Morocco-Ouarzazate, Morocco's Hollywood
70 images Created 3 Dec 2014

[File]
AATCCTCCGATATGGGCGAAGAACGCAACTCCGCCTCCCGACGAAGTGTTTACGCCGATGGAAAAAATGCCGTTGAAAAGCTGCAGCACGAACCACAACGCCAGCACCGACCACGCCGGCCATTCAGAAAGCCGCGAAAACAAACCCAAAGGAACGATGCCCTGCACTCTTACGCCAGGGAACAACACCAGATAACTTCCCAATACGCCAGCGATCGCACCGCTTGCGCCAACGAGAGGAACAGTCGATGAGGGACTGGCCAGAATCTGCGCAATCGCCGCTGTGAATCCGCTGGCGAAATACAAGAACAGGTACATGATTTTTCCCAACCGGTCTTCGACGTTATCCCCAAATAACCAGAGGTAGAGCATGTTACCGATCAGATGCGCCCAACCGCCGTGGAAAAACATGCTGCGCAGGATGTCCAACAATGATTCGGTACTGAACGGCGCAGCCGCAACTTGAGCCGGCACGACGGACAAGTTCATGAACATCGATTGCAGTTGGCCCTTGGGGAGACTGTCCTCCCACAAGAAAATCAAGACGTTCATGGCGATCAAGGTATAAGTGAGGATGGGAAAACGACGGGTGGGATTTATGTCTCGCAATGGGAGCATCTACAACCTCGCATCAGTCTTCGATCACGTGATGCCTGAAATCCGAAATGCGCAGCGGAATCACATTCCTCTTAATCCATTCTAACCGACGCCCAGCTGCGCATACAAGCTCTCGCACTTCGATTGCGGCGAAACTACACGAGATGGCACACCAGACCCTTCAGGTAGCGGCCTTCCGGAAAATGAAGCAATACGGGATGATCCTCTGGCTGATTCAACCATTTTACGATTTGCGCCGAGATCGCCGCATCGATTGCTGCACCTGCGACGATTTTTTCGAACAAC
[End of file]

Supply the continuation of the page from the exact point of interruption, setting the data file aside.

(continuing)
Ouallywood, aka Ouarzazate, is coming back. After some years of crisis Morocco’s best movies location is gone back to his full glory with 18 movies and TV serials only in 2014. Today for the Guardian Ouarzazate’s sets and locations are betewwn the best ten of the world and suitable for any type of production, the Jerusalem created for The Crusades of Ridley Scott has been transformed into Baghdad and in a location of Game of Thrones. The secret weapons of Ouarzazate are a weather with sunshine three hundred days a year, lights that don’t need filters and biblical landscapes better of thewildest dreams of any director. After Lawrence of Arabia, in 1962, Roman legions, Crusaders and Egyptian armies, passionate loves and palace conspiracies shaked forever this French Foreign Legion outpost founded in 1928 in a strategic position between the Sahara desert and the Atlas mountains. It is estimated that in Ouarzazate about thirty five thousand people, and indirectly about thirty thousand of the seventy thousand inhabitants, live almost exclusively of cinema. In his golden years Ouallywood has become one of the favorite locations for large productions on historical themes, from The Sheltering Sky to The Gladiator and Kundun, interpreting also a lot of holy cities. The ancient Rome materializes inside the Musée du Cinema opened in 2007 where Pompeian frescoes precede a barbaric-fantasy golden chair, the Throne Room that serves also as Roman Senate, while the Jerusalem of The Kingdom of Heaven is at the end of a desert track. Thousand of tourists go every year on pilgrimage to the historic Atlas Studios where an orgy of wood and styrofoam reveals the forbidden world of the temple of Luxor revisited by Asterix and Obelix or the Tibetan monastery of Kundun. Out of town spectacular kasbahs are good for any set, while en route to Agadir some rusty Oldsmobiles before a distributor that promises "Cold Beer, Gas Haven, Last Stop 200 miles" announces the ruins of post-modern set of The hills Have Eyes, a horror-splatter movie by Alexandre Jouan-Arcady, a remake of Wes Craven’s movie.